What is it that compels people to leave their plush couches and gather around a kitchen island? Can a well-designed kitchen actually transform meal prep from drudgery to a zen-like ritual? Seven Cambria kitchens aspire to answer these questions. They are stops on the upcoming Great Kitchens of Cambria Tour.
In addition to enjoying tasty bites and beverages, tour guests can feast on a wealth of kitchen ideas. And not all come with a big price tag. “They will see high-end professionally designed kitchens as well as do-it-yourself remodels,” said Joyce Renshaw, chair of the tour, and of the organization it benefits, the Friends of the Fiscalini Ranch Preserve.
Here, we offer a preview of those seven kitchens, along with kitchen design wisdom from their owners.
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Home design: Bruce Koontz/Michael O’Sullivan/Louise and Richard Mazerov
Kitchen design: Michael O’Sullivan and Louise Mazerov
Builder: O’Sullivan Construction
The new home of Louise and Richard Mazerov offers plenty of modern amenities, but it also pays homage to a bygone era. In fact, the kitchen design centered around a robin’s egg blue Northstar stove in a retro 1950s design, which was “the first thing I chose for the new house,” said Louise Mazerov.
Also contributing to the vintage cottage feel is the kitchen island, which was built from a buffet once a part of her grandparents’ 1940s dining room set.
Achieving the right balance of old and new took time — three years of planning, to be exact. By the end, the couple was so weary of the process, they found decision-making a challenge. “We actually brought home tile samples for the backsplash and had neighbors vote,” said Mazerov. Still, the project turned out just as they had hoped: “open, airy, colorful and comfortable,” she said.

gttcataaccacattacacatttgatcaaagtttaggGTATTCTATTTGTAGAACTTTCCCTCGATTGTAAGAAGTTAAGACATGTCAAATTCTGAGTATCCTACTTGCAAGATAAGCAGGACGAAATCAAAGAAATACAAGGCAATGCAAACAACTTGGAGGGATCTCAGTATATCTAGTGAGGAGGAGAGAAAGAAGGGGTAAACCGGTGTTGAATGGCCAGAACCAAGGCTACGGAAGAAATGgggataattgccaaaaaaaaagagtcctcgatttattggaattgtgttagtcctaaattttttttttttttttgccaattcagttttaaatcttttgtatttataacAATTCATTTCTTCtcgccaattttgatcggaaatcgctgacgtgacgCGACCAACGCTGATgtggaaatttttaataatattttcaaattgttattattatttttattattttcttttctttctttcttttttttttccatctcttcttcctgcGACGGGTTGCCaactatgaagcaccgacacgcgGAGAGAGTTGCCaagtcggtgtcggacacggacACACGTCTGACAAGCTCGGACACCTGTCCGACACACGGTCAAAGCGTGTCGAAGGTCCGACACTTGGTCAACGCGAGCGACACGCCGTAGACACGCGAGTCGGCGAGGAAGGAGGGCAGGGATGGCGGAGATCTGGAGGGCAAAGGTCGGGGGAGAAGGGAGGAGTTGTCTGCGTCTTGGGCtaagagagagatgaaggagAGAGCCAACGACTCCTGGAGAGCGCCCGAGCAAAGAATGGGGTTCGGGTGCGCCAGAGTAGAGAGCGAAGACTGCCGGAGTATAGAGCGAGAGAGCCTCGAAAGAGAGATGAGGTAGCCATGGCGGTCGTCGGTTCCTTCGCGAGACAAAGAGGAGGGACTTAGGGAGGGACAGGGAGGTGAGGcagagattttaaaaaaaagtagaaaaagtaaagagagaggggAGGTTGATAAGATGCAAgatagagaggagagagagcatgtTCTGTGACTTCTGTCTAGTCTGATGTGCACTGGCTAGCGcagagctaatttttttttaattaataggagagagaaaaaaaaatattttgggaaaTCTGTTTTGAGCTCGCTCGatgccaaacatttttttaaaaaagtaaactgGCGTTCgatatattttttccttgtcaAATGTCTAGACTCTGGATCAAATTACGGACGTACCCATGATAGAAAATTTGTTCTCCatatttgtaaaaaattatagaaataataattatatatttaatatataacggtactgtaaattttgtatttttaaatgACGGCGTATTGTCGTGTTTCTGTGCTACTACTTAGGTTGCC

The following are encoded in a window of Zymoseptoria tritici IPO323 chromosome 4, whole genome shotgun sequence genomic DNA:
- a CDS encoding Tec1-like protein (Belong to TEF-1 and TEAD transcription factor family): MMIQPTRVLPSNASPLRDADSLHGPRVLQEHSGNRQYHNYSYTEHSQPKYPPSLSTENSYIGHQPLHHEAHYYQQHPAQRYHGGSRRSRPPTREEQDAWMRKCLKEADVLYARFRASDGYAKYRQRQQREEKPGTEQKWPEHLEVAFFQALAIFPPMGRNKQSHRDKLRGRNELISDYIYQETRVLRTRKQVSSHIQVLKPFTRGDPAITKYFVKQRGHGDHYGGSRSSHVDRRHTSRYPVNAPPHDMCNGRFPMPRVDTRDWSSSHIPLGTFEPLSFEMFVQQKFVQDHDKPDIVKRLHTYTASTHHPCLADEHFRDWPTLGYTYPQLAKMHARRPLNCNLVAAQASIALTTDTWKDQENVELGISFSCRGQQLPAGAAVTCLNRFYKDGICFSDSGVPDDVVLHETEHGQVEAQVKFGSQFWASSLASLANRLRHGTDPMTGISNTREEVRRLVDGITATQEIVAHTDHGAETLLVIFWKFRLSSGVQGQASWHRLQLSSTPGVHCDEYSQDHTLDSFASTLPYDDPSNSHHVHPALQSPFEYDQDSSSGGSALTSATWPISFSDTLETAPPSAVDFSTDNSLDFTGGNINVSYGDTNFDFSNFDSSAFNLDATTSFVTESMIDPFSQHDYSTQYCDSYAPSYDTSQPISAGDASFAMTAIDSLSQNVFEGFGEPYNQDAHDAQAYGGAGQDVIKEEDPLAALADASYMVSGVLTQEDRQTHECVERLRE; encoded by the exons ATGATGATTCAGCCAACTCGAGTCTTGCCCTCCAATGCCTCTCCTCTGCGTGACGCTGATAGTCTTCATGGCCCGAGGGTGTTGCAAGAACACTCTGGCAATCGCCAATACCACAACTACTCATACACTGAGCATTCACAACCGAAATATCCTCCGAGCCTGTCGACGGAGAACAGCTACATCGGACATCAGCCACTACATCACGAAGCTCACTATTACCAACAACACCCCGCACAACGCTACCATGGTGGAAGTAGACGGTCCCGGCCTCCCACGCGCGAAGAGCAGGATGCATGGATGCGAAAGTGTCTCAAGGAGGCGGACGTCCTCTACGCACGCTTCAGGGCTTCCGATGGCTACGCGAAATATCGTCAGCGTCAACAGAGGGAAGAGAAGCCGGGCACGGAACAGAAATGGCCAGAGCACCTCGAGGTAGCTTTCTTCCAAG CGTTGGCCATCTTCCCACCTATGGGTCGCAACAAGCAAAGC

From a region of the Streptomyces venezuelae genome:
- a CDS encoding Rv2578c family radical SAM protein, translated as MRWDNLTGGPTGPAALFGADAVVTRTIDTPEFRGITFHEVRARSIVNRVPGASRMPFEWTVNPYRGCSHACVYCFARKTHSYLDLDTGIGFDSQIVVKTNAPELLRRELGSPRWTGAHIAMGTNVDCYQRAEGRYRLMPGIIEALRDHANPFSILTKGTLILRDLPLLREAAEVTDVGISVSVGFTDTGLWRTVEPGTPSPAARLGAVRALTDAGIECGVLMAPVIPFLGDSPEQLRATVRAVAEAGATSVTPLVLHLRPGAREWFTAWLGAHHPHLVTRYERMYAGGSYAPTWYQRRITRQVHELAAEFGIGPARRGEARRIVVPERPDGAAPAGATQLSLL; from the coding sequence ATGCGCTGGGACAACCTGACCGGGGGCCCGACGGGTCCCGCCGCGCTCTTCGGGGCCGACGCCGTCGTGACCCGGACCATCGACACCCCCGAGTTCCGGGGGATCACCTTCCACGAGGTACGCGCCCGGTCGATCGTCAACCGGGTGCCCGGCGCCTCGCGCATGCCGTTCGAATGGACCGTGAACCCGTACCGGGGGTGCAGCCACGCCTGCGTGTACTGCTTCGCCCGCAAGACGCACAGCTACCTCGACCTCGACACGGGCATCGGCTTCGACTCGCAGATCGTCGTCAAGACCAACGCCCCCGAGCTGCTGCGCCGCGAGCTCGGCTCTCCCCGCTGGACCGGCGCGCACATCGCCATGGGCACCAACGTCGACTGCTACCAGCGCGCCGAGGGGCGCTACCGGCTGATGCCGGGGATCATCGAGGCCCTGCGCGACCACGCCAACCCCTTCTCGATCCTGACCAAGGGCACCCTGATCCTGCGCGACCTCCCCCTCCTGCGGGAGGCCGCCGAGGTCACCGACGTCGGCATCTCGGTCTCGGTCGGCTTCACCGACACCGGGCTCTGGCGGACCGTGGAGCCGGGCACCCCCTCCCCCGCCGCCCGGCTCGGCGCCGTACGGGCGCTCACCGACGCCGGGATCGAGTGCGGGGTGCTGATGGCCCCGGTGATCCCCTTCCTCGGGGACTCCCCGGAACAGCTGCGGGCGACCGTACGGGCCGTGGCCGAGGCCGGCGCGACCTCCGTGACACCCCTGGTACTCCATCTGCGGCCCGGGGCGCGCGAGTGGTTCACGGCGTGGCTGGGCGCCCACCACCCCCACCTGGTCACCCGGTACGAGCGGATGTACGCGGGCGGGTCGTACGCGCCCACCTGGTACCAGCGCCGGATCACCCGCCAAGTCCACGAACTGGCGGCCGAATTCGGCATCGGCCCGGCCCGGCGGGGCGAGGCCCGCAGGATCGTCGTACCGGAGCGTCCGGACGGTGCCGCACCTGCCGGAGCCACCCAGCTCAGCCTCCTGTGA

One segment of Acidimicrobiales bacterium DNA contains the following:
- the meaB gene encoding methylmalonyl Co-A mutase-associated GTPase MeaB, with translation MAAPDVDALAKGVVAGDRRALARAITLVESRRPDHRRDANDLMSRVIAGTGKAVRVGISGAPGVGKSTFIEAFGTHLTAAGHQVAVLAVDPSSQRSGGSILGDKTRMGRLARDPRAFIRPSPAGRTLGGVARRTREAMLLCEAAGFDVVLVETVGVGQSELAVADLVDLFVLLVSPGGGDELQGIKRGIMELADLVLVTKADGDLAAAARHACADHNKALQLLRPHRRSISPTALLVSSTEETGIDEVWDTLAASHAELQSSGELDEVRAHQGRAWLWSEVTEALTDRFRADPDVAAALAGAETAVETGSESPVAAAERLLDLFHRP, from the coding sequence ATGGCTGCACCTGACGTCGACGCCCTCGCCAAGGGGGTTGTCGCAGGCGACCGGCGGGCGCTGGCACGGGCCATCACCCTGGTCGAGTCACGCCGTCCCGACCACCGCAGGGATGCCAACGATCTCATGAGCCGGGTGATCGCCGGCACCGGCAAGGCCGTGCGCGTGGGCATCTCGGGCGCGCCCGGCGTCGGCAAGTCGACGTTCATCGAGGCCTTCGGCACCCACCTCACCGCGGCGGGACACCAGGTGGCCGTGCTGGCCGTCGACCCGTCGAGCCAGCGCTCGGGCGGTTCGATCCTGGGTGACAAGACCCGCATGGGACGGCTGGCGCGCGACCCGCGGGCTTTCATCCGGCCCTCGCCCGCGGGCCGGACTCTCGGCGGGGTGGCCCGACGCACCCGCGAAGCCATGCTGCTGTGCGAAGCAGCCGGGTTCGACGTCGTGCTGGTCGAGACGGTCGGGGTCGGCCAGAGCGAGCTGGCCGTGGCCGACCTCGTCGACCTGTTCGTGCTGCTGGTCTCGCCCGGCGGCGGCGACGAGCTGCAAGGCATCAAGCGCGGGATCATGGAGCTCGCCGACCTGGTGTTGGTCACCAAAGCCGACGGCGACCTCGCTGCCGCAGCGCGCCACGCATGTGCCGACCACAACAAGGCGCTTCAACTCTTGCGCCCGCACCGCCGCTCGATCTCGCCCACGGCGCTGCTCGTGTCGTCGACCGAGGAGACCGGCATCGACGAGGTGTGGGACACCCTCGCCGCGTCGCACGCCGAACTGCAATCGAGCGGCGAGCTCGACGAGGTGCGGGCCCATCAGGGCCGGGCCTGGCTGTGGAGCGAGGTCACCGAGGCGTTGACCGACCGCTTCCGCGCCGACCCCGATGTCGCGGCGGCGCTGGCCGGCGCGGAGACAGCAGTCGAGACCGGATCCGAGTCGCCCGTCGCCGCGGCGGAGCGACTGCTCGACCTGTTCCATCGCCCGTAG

Home/kitchen design: Julie and Larry Beltramo, Gary Swauger, Wayne Gracey
Builder: Wayne Gracey
When Julie and Larry Beltramo began working on the design of their house, they knew they wanted something contemporary that took full advantage of the site’s tremendous ocean views. They achieved this — even in the kitchen, where they can gaze out upon Shamel Park and the coastline from the window above their sink.
The couple likes to entertain, so they needed excellent functionality from “high-performance appliances within an ultra-modern/contemporary design,” said Julie Beltramo.
To this end, they chose hardworking Thermador appliances, including a Pro Series six-burner range, and a built-in Wine Preservation Column, a narrow, full-height wine refrigerator.
Kitchen design: Tallon Designs
Builder: Duston Construction
When Farah Aria first approached Laila Tallon to design a kitchen remodel for the home she shares with son Michael, all she asked for was “white shelves, a farm sink, and to feature my restored Wedgewood stove,” she said.
Tallon and builder Paul Duston went on to create an open, 188-square-foot space, more than twice the size of the original kitchen that Aria called a “tiny, closed-off box.” It is farmhouse-style, with Aria’s requested farm sink and antique reproduction fixtures.
The kitchen is highly efficient with plenty of work space, cabinet pull-outs for easy access to pots and dishes, and drawers that close with a gentle nudge. One of Tallon’s favorite features is the open shelving. “Seeing all my colored serve ware on my white shelves makes me happy,” she said.
Kitchen design: Tallon Designs
Builder: Duston Construction
Two years ago, Tom and Susan Loganbill decided it was time to upgrade their tired kitchen, which was original to their 1993-built home. “It was just worn out,” said Susan Loganbill, citing beat-up fixtures and old, mismatched appliances.